Afghanistan: Nine killed in military helicopter crash
By Abiodun Ogundairo
21 March 2021 | 12:34 pm
The pilot, three crew members and five members of the Afghan special forces died in the crash. Afghanistan has been suffering a wave of deadly violence in recent months.
At least one person has been killed in an explosion in Kabul. The largely Shiite neighborhood has previously been targeted by attacks by the Islamic State-Khorasan group.
By imposing new restrictions on the media and female actors, the Taliban have once again reaffirmed their misogynistic ideology, rights advocates have said.
Can NATO strike the right balance of force and diplomatic fortitude to make the Kremlin back off? Aboard the British aircraft carrier HMS Queen Elizabeth, Teri Schultz tees up a key meeting of foreign ministers in Riga.
According to an investigation by AP news, Myanmar's military has been systematically torturing detainees in the wake of pro-democracy protests in the country. The military junta has arrested more than 7,000 people since a coup in February of this year.
Thousands take part in massive protests in Sudan's capital. Dozens are arrested as anger mounts against the country's military. In Ethiopia, Prime Minister Abiy Ahmed says his army is making significant gains as he calls on Tigrayan rebels to surrender. And African fashion pays tribute to world-renowned designer Virgil Abloh, who died this weekend at the age of 41.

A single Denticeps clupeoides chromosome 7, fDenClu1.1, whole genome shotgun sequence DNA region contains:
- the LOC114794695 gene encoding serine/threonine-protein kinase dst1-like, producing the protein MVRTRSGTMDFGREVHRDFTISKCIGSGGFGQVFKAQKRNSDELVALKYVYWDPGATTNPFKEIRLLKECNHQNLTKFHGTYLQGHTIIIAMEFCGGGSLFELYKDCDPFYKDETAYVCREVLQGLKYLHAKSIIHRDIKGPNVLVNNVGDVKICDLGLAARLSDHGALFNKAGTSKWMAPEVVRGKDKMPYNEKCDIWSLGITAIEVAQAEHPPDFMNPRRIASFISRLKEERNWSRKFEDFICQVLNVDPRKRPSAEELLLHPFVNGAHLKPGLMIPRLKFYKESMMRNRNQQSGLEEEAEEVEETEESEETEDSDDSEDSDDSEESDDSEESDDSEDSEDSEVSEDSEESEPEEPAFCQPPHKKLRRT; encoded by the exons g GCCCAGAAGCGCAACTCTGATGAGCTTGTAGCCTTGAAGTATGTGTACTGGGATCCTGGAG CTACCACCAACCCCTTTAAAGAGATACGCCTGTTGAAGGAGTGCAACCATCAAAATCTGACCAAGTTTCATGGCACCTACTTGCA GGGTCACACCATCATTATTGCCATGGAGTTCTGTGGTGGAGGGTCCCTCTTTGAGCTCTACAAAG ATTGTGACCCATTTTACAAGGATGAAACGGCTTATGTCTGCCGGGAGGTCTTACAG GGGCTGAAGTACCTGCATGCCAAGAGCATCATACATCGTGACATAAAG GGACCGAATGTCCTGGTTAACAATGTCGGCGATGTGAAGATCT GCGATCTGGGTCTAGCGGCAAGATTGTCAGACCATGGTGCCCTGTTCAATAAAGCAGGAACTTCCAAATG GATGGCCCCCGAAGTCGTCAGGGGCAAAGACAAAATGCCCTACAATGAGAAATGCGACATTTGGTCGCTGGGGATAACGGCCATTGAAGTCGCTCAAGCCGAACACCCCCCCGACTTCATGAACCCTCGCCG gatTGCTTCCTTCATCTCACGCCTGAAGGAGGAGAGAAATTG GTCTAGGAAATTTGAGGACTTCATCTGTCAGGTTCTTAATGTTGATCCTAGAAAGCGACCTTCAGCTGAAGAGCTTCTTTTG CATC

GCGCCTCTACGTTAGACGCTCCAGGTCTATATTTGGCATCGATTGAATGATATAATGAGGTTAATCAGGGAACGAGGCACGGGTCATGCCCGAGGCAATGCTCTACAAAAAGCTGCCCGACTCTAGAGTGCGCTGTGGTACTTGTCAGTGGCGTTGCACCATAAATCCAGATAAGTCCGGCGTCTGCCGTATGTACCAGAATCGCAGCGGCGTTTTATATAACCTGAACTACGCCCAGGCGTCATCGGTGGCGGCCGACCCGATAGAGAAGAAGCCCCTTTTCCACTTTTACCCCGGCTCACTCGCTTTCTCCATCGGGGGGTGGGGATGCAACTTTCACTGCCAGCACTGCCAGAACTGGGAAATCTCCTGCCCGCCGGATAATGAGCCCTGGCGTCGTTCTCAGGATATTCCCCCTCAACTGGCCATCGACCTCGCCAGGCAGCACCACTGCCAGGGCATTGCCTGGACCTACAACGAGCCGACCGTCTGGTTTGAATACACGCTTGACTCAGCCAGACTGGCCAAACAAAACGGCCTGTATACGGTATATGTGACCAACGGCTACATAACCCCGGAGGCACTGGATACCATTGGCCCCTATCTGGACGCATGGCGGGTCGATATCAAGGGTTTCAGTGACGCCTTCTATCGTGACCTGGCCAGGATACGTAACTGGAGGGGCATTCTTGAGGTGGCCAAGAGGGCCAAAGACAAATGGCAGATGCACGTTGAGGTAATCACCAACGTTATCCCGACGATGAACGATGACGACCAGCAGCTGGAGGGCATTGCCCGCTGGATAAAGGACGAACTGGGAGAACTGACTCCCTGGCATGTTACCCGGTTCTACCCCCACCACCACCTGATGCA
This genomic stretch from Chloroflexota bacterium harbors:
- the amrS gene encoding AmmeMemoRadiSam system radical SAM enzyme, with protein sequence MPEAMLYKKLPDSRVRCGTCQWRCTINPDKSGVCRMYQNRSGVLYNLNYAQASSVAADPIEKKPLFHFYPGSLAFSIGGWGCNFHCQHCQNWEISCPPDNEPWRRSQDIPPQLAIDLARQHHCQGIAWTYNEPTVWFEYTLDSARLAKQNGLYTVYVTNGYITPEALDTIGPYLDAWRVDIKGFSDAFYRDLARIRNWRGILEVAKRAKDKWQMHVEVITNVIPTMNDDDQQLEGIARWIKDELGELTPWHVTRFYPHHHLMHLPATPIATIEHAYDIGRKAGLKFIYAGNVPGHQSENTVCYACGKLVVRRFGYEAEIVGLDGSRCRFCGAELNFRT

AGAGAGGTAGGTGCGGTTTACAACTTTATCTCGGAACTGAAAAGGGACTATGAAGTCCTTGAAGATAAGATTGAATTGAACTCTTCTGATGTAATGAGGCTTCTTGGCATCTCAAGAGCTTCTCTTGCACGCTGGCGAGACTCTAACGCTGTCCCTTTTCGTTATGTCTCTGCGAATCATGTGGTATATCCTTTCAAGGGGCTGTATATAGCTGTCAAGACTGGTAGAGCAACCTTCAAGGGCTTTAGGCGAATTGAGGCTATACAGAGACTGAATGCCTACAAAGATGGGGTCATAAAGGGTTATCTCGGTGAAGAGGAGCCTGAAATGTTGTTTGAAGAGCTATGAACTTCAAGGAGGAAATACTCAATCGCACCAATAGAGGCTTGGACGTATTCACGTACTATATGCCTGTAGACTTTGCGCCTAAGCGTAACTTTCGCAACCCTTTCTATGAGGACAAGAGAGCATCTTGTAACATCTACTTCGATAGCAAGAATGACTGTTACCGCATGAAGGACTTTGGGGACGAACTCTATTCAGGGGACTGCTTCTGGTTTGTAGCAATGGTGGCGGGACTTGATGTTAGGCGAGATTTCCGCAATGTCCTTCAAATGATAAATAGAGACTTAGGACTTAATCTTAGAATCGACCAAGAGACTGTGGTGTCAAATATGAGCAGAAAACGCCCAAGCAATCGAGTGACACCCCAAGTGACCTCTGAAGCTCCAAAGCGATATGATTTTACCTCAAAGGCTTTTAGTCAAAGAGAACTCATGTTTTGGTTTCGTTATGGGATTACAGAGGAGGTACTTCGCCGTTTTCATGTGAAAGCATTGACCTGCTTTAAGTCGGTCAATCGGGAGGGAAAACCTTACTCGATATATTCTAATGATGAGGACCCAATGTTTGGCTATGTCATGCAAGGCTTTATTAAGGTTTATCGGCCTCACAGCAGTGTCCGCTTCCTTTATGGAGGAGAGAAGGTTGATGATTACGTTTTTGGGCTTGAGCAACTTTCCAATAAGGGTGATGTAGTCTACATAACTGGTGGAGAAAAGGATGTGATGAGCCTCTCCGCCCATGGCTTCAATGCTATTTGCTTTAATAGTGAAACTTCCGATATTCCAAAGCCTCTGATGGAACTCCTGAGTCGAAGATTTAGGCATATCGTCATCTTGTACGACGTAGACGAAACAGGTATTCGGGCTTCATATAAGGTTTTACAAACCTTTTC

Human Rights Watch says that more than 100 former Afghan security personnel have disappeared or been killed by the Taliban since they came to power in August. The actual number could be much higher than that.
US Secretary of State Antony Blinken told the Foreign Affairs Committee that the previous presidency left Joe Biden little choice but to complete the withdrawal. Republicans called it "an unmitigated disaster."
The Indian Air Force confirmed that the country's military chief of defense staff, Bipin Rawat, was aboard a helicopter that crashed in the south of the country.
For almost a decade, international forces in Mali have been trying to help fight Islamist groups that threatened to take over the country in 2012. But today, the government still only controls the capital and a small area around it. DW's Fred Muvunyi reports.
More Afghans facing extreme poverty are turning to opium production as a means of survival. Despite promises to the contrary, the Taliban are unlikely to oppose cultivation of the narcotic cash crop.
Sudanese security forces have shot dead at least 14 anti-coup protesters and wounded dozens more, in the bloodiest day since the military seized power on 25 October. The fatalities in Khartoum on Wednesday raised to 38 the death toll from unrest since the military seized power, a pro-democracy doctors' union said.
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